Published Feb. 27, 2023

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PetMD’s medications content was written and reviewed by veterinary professionals to answer your most common questions about how medications function, their side effects, and what species they are prescribed for. This content shouldn’t take the place of advice by your vet.

What is Doxycycline?

Doxycycline is a prescription antibiotic medication that treats a wide variety of bacterial infections. It can be prescribed for various types of pets including dogs, cats, horses, small mammals, birds, and reptiles.

Doxycycline is commonly used to treat tick-borne diseases like Lyme, Rickettsia, Anaplasma, and Ehrlichia. It is also prescribed for the treatment of leptospirosis. Doxycycline is also in the American Heartworm Society protocol for treatment of heartworm disease.

In foals with bronchopneumonia caused by Rhodococcus, doxycycline can be used in combination with other antibiotics to treat this infection. It can also be used in horses for  treatment of joint infections. In birds, doxycycline is used specifically for treatment of chlamydiosis.

Doxycycline is also available as a gel, called Doxirobe® Gel (doxycycline hyclate), which is FDA-approved for  the treatment and control periodontal disease in dogs. It is often also used off-label in cats.

How Doxycycline Works

Doxycycline is a tetracycline antibiotic that works by blocking the bacteria’s ability to make essential proteins required for their survival. Without these proteins, the bacteria’s cell wall becomes compromised, along with their ability to properly replicate and grow.

Doxycycline is FDA-approved for use in humans under its generic name and the brand names Avidoxy®, Doryx®, Oracea®, and Vibramycin®. Doxycycline is currently not FDA-approved as a veterinary medication (except for Doxirobe® Gel, as noted above). However, it is readily utilized in the veterinary field, and veterinarians can legally prescribe certain human drugs in animals in certain circumstances. This is called extra-label or off-label use because this use isn’t described on the drug label.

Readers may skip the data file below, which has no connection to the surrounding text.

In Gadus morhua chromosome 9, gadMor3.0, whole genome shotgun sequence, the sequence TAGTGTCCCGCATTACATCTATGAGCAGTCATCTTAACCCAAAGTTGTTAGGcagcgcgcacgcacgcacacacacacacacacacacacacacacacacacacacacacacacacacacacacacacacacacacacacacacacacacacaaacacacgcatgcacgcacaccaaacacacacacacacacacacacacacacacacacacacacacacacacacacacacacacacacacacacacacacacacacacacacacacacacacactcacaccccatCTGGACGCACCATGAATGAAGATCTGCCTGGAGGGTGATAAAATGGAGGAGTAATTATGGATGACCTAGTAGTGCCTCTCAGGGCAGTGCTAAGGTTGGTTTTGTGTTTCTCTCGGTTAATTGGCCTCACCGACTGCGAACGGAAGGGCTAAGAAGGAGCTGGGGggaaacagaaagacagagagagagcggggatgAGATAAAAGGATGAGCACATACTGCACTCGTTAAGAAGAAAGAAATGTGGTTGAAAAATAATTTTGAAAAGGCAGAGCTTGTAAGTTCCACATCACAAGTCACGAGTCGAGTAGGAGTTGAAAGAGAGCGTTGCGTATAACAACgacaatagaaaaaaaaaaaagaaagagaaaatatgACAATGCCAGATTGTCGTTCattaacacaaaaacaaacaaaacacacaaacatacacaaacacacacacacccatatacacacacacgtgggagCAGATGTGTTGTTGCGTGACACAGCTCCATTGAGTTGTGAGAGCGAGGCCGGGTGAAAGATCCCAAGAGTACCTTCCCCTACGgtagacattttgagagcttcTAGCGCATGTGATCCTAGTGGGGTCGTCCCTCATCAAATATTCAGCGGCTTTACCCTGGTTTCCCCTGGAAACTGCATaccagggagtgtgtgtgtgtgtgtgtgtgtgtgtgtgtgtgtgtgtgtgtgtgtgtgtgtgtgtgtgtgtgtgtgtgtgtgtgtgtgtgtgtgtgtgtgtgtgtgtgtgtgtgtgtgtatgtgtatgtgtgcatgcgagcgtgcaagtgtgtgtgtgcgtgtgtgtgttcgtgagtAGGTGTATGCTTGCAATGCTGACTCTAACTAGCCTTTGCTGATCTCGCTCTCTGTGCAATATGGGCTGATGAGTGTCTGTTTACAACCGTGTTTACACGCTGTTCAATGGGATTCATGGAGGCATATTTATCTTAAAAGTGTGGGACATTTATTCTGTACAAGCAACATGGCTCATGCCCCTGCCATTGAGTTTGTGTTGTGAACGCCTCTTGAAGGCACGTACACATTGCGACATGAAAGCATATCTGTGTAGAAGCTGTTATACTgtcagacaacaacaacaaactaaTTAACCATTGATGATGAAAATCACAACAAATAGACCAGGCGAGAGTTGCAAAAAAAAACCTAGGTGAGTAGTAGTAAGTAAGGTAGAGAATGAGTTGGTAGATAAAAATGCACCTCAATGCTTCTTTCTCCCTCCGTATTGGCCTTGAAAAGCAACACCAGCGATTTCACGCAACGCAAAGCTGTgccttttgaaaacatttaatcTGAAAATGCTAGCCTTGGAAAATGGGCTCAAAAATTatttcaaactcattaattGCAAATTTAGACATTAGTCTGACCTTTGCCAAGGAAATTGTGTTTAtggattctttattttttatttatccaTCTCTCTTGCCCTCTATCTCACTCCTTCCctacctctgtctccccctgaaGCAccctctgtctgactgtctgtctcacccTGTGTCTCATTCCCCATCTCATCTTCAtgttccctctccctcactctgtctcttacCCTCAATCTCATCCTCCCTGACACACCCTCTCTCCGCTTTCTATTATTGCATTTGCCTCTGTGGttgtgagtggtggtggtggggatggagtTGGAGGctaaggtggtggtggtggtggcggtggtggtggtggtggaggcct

In certain circumstances, your vet may recommend a compounded formulation of doxycycline. Compounded medications are prescribed if there’s a specific reason your pet’s health can’t be managed by an FDA-approved drug, such as if your pet has trouble taking pills in capsule form, the dosage strength is not commercially available, or the pet is allergic to an ingredient in the FDA-approved medication. Compounded medications are not FDA-approved. They are created by either a veterinarian or a licensed pharmacist on an individual basis to best suit a patient’s particular needs. You can learn more about compounded medications here.

Doxycycline Directions

Follow the directions on the drug label or as provided by your veterinarian.

It is critical that this medication is given with food, as it can cause irritation or ulceration to the esophagus if it spends too much time in the esophagus before reaching the stomach. Giving doxycycline with a small meal or treat can help. That small meal should ideally not contain iron or dairy products, as these can decrease the effectiveness of the medication.
It may be recommended to syringe 5 ml of water into the mouths of cats after administering this medication when given as a tablet, or to have doxycycline compounded into a liquid.

Certain medications can interfere with the absorption of this medication. It is important to give your veterinarian a complete list of medications that your pet is currently taking.

Missed a Dose?

Speak with your veterinarian about what to do if you forget to give a dose of doxycycline. Generally, they may instruct you to give it when you remember, or, if it is almost time for your next dose, to skip the missed dose and resume your normal dosing schedule. Do not give extra or double doses.